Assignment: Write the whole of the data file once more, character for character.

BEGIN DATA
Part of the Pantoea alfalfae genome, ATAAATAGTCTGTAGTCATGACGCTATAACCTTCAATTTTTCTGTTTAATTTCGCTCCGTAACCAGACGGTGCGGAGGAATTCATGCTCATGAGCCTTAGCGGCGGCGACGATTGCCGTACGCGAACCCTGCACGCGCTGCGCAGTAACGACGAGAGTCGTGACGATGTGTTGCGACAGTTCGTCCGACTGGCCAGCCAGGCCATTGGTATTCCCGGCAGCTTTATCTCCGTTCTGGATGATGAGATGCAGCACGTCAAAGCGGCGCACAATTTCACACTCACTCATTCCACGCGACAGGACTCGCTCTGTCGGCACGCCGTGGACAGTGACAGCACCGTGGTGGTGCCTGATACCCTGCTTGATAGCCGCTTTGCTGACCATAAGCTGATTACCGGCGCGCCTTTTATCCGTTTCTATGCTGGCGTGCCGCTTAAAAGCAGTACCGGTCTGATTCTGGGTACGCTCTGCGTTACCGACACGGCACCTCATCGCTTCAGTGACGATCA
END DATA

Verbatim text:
Part of the Pantoea alfalfae genome, ATAAATAGTCTGTAGTCATGACGCTATAACCTTCAATTTTTCTGTTTAATTTCGCTCCGTAACCAGACGGTGCGGAGGAATTCATGCTCATGAGCCTTAGCGGCGGCGACGATTGCCGTACGCGAACCCTGCACGCGCTGCGCAGTAACGACGAGAGTCGTGACGATGTGTTGCGACAGTTCGTCCGACTGGCCAGCCAGGCCATTGGTATTCCCGGCAGCTTTATCTCCGTTCTGGATGATGAGATGCAGCACGTCAAAGCGGCGCACAATTTCACACTCACTCATTCCACGCGACAGGACTCGCTCTGTCGGCACGCCGTGGACAGTGACAGCACCGTGGTGGTGCCTGATACCCTGCTTGATAGCCGCTTTGCTGACCATAAGCTGATTACCGGCGCGCCTTTTATCCGTTTCTATGCTGGCGTGCCGCTTAAAAGCAGTACCGGTCTGATTCTGGGTACGCTCTGCGTTACCGACACGGCACCTCATCGCTTCAGTGACGATCA